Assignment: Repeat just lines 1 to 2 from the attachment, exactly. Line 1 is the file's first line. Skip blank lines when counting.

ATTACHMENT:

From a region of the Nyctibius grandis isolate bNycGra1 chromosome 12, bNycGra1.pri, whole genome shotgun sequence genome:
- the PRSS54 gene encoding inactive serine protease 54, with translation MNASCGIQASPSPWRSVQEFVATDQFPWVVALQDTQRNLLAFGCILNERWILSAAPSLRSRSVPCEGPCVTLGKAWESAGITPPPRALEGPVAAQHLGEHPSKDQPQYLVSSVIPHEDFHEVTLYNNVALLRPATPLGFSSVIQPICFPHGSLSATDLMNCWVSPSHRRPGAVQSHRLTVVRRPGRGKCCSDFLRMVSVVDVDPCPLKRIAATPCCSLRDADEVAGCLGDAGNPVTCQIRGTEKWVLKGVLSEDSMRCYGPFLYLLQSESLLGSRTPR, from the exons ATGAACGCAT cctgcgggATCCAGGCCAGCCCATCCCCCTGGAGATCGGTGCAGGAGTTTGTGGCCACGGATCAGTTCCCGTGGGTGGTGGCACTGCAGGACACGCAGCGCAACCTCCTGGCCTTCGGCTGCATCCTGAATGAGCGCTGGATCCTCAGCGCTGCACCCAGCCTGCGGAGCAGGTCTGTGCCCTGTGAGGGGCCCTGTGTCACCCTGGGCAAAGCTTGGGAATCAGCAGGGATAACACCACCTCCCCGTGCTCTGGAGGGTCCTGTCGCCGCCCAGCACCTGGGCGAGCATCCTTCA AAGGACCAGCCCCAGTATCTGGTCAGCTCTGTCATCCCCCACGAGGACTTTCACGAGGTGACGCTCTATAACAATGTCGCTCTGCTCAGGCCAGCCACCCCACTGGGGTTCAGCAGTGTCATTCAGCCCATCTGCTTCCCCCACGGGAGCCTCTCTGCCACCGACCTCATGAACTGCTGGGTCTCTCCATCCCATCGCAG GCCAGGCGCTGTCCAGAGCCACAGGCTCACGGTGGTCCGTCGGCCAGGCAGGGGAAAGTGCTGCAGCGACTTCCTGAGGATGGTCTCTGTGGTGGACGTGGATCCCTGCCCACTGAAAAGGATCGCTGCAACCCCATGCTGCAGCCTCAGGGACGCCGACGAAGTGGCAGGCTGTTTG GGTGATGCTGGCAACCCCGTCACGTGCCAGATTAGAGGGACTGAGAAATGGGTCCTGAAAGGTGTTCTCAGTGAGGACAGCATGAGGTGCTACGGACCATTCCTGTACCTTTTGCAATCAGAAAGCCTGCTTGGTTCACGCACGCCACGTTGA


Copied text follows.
From a region of the Nyctibius grandis isolate bNycGra1 chromosome 12, bNycGra1.pri, whole genome shotgun sequence genome:
- the PRSS54 gene encoding inactive serine protease 54, with translation MNASCGIQASPSPWRSVQEFVATDQFPWVVALQDTQRNLLAFGCILNERWILSAAPSLRSRSVPCEGPCVTLGKAWESAGITPPPRALEGPVAAQHLGEHPSKDQPQYLVSSVIPHEDFHEVTLYNNVALLRPATPLGFSSVIQPICFPHGSLSATDLMNCWVSPSHRRPGAVQSHRLTVVRRPGRGKCCSDFLRMVSVVDVDPCPLKRIAATPCCSLRDADEVAGCLGDAGNPVTCQIRGTEKWVLKGVLSEDSMRCYGPFLYLLQSESLLGSRTPR, from the exons ATGAACGCAT cctgcgggATCCAGGCCAGCCCATCCCCCTGGAGATCGGTGCAGGAGTTTGTGGCCACGGATCAGTTCCCGTGGGTGGTGGCACTGCAGGACACGCAGCGCAACCTCCTGGCCTTCGGCTGCATCCTGAATGAGCGCTGGATCCTCAGCGCTGCACCCAGCCTGCGGAGCAGGTCTGTGCCCTGTGAGGGGCCCTGTGTCACCCTGGGCAAAGCTTGGGAATCAGCAGGGATAACACCACCTCCCCGTGCTCTGGAGGGTCCTGTCGCCGCCCAGCACCTGGGCGAGCATCCTTCA AAGGACCAGCCCCAGTATCTGGTCAGCTCTGTCATCCCCCACGAGGACTTTCACGAGGTGACGCTCTATAACAATGTCGCTCTGCTCAGGCCAGCCACCCCACTGGGGTTCAGCAGTGTCATTCAGCCCATCTGCTTCCCCCACGGGAGCCTCTCTGCCACCGACCTCATGAACTGCTGGGTCTCTCCATCCCATCGCAG GCCAGGCGCTGTCCAGAGCCACAGGCTCACGGTGGTCCGTCGGCCAGGCAGGGGAAAGTGCTGCAGCGACTTCCTGAGGATGGTCTCTGTGGTGGACGTGGATCCCTGCCCACTGAAAAGGATCGCTGCAACCCCATGCTGCAGCCTCAGGGACGCCGACGAAGTGGCAGGCTGTTTG GGTGATGCTGGCAACCCCGTCACGTGCCAGATTAGAGGGACTGAGAAATGGGTCCTGAAAGGTGTTCTCAGTGAGGACAGCATGAGGTGCTACGGACCATTCCTGTACCTTTTGCAATCAGAAAGCCTGCTTGGTTCACGCACGCCACGTTGA